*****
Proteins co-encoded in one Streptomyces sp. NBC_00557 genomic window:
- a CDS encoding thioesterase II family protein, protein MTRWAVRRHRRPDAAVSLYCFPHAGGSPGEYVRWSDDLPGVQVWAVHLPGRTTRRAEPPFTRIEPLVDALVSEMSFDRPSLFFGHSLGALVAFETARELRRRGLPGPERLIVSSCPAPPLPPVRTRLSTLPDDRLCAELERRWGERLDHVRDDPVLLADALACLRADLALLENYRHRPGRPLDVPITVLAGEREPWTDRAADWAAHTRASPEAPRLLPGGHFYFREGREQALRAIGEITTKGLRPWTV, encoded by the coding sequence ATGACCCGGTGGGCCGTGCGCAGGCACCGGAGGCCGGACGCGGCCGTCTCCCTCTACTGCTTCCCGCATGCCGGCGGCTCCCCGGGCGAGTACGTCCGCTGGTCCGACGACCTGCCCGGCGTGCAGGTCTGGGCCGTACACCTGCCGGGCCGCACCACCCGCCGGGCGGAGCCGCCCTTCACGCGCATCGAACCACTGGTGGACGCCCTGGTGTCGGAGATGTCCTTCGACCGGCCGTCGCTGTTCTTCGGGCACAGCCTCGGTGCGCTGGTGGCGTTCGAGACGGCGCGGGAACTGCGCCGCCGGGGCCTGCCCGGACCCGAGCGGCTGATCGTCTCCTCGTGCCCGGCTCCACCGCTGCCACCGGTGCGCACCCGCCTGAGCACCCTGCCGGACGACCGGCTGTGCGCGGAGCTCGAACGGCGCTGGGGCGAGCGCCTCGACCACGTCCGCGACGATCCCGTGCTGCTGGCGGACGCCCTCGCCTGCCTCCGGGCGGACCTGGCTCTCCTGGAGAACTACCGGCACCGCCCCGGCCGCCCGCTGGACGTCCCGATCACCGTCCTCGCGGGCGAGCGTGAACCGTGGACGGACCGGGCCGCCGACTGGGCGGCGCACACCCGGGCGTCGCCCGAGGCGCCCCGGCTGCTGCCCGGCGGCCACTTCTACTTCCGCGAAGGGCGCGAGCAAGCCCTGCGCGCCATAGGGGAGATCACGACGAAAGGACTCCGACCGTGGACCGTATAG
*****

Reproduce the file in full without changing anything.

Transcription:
Proteins co-encoded in one Streptomyces sp. NBC_00557 genomic window:
- a CDS encoding thioesterase II family protein, protein MTRWAVRRHRRPDAAVSLYCFPHAGGSPGEYVRWSDDLPGVQVWAVHLPGRTTRRAEPPFTRIEPLVDALVSEMSFDRPSLFFGHSLGALVAFETARELRRRGLPGPERLIVSSCPAPPLPPVRTRLSTLPDDRLCAELERRWGERLDHVRDDPVLLADALACLRADLALLENYRHRPGRPLDVPITVLAGEREPWTDRAADWAAHTRASPEAPRLLPGGHFYFREGREQALRAIGEITTKGLRPWTV, encoded by the coding sequence ATGACCCGGTGGGCCGTGCGCAGGCACCGGAGGCCGGACGCGGCCGTCTCCCTCTACTGCTTCCCGCATGCCGGCGGCTCCCCGGGCGAGTACGTCCGCTGGTCCGACGACCTGCCCGGCGTGCAGGTCTGGGCCGTACACCTGCCGGGCCGCACCACCCGCCGGGCGGAGCCGCCCTTCACGCGCATCGAACCACTGGTGGACGCCCTGGTGTCGGAGATGTCCTTCGACCGGCCGTCGCTGTTCTTCGGGCACAGCCTCGGTGCGCTGGTGGCGTTCGAGACGGCGCGGGAACTGCGCCGCCGGGGCCTGCCCGGACCCGAGCGGCTGATCGTCTCCTCGTGCCCGGCTCCACCGCTGCCACCGGTGCGCACCCGCCTGAGCACCCTGCCGGACGACCGGCTGTGCGCGGAGCTCGAACGGCGCTGGGGCGAGCGCCTCGACCACGTCCGCGACGATCCCGTGCTGCTGGCGGACGCCCTCGCCTGCCTCCGGGCGGACCTGGCTCTCCTGGAGAACTACCGGCACCGCCCCGGCCGCCCGCTGGACGTCCCGATCACCGTCCTCGCGGGCGAGCGTGAACCGTGGACGGACCGGGCCGCCGACTGGGCGGCGCACACCCGGGCGTCGCCCGAGGCGCCCCGGCTGCTGCCCGGCGGCCACTTCTACTTCCGCGAAGGGCGCGAGCAAGCCCTGCGCGCCATAGGGGAGATCACGACGAAAGGACTCCGACCGTGGACCGTATAG